The euro is declining against the dollar for the third consecutive day -- its longest streak since the beginning of the month:



Dollar Strengthening/ Weakening
















Source: Bloomberg as of 2:50 p.m. EDT on Oct. 19, 2015. CAD = Canadian dollar. GBP = British pound.

There are two complementary narratives being floated to explain the dollar's relative recent strength.

On the dollar side, the foreign-exchange market is said to be focused on today's Chinese GDP number. According to the National Bureau of Statistics of China, the country's GDP grew 6.9% year over year in the third quarter, beating the consensus forecast of 6.8%. The latest number is consistent with the 7% growth rates recorded in both the first and second quarters, and it keeps the country on track to achieve the government's annual growth target of "about 7%" for 2014.

As far as economic data goes, China's GDP may one day replace the monthly U.S. employment situation report (a.k.a. "nonfarm payrolls," "U.S. unemployment," or simply "the jobs number") as the most closely followed economic release. However, for that to happen, China's GDP estimate would first have to achieve greater credibility among financial market participants, many of whom believe China currently "massages" its GDP figures by manipulating the price deflator.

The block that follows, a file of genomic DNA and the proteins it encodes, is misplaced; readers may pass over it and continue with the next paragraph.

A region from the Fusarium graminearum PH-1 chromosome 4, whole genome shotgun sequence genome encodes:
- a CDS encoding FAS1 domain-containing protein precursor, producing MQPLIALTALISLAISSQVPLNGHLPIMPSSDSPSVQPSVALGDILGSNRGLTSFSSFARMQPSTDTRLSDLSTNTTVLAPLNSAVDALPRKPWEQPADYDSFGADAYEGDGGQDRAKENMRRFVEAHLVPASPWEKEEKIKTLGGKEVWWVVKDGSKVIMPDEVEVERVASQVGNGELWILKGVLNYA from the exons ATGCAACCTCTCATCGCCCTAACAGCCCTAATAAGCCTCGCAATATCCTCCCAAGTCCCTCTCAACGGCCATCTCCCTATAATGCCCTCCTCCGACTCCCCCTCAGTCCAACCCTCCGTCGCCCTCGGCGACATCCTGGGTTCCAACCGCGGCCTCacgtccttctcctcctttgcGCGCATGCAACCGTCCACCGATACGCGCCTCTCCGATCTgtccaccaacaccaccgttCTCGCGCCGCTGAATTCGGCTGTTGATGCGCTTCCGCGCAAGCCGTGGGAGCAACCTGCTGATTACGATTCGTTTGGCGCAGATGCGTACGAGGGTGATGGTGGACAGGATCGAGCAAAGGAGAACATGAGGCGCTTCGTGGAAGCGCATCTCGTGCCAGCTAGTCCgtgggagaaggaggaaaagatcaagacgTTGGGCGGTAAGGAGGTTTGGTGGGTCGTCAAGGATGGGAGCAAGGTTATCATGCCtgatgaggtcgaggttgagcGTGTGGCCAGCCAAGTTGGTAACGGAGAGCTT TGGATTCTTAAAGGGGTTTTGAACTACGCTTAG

So, back to the U.S. dollar: How does it relate to Chinese GDP? It all comes back to the Federal Reserve (as does any self-respecting explanation for a price move in financial markets nowadays).

Indeed, the minutes of September's Federal Open Market Committee meeting show Fed policymakers were concerned about the impact of a slowdown in China's economy, among other risk factors that prompted them to postpone the first post-crisis interest rate hike. As such, today's GDP growth number, inasmuch as it beat estimates, contributes to expectations for an earlier rate rise (notwithstanding concerns about the accuracy of the number). The last plank in the argument is that a rate rise is bullish for the U.S. dollar (higher deposit rates make the dollar more attractive).

By contrast with expectations for an earlier tightening of monetary policy in the U.S., foreign-exchange traders are reported to be giving more weight to the possibility that the European Central Bank will announce an expansion of its quantitative easing program. In January, the ECB committed to 60 billion euros in monthly asset purchases until September 2016. Quantitative easing is thought to be bearish for the underlying currency.